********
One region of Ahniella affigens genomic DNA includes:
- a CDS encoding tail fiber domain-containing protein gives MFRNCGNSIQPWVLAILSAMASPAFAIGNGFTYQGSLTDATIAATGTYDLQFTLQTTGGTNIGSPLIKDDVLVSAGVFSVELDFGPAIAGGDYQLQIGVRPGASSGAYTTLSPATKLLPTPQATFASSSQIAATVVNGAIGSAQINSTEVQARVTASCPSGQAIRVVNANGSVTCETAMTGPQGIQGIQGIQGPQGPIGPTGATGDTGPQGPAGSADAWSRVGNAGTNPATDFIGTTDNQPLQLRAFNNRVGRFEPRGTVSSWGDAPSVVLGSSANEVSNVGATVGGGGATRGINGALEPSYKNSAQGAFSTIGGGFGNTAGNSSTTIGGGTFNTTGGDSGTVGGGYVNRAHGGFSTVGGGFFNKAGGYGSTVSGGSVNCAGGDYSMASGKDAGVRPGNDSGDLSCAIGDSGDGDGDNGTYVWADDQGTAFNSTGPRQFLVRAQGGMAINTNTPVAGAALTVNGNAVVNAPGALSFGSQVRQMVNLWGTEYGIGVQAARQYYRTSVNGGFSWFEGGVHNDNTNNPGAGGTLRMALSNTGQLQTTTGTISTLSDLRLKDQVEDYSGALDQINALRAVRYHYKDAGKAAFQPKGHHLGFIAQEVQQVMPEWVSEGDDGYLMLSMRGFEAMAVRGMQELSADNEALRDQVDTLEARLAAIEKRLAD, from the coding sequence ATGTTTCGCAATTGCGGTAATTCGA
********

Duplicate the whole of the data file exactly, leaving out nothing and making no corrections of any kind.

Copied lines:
One region of Ahniella affigens genomic DNA includes:
- a CDS encoding tail fiber domain-containing protein gives MFRNCGNSIQPWVLAILSAMASPAFAIGNGFTYQGSLTDATIAATGTYDLQFTLQTTGGTNIGSPLIKDDVLVSAGVFSVELDFGPAIAGGDYQLQIGVRPGASSGAYTTLSPATKLLPTPQATFASSSQIAATVVNGAIGSAQINSTEVQARVTASCPSGQAIRVVNANGSVTCETAMTGPQGIQGIQGIQGPQGPIGPTGATGDTGPQGPAGSADAWSRVGNAGTNPATDFIGTTDNQPLQLRAFNNRVGRFEPRGTVSSWGDAPSVVLGSSANEVSNVGATVGGGGATRGINGALEPSYKNSAQGAFSTIGGGFGNTAGNSSTTIGGGTFNTTGGDSGTVGGGYVNRAHGGFSTVGGGFFNKAGGYGSTVSGGSVNCAGGDYSMASGKDAGVRPGNDSGDLSCAIGDSGDGDGDNGTYVWADDQGTAFNSTGPRQFLVRAQGGMAINTNTPVAGAALTVNGNAVVNAPGALSFGSQVRQMVNLWGTEYGIGVQAARQYYRTSVNGGFSWFEGGVHNDNTNNPGAGGTLRMALSNTGQLQTTTGTISTLSDLRLKDQVEDYSGALDQINALRAVRYHYKDAGKAAFQPKGHHLGFIAQEVQQVMPEWVSEGDDGYLMLSMRGFEAMAVRGMQELSADNEALRDQVDTLEARLAAIEKRLAD, from the coding sequence ATGTTTCGCAATTGCGGTAATTCGA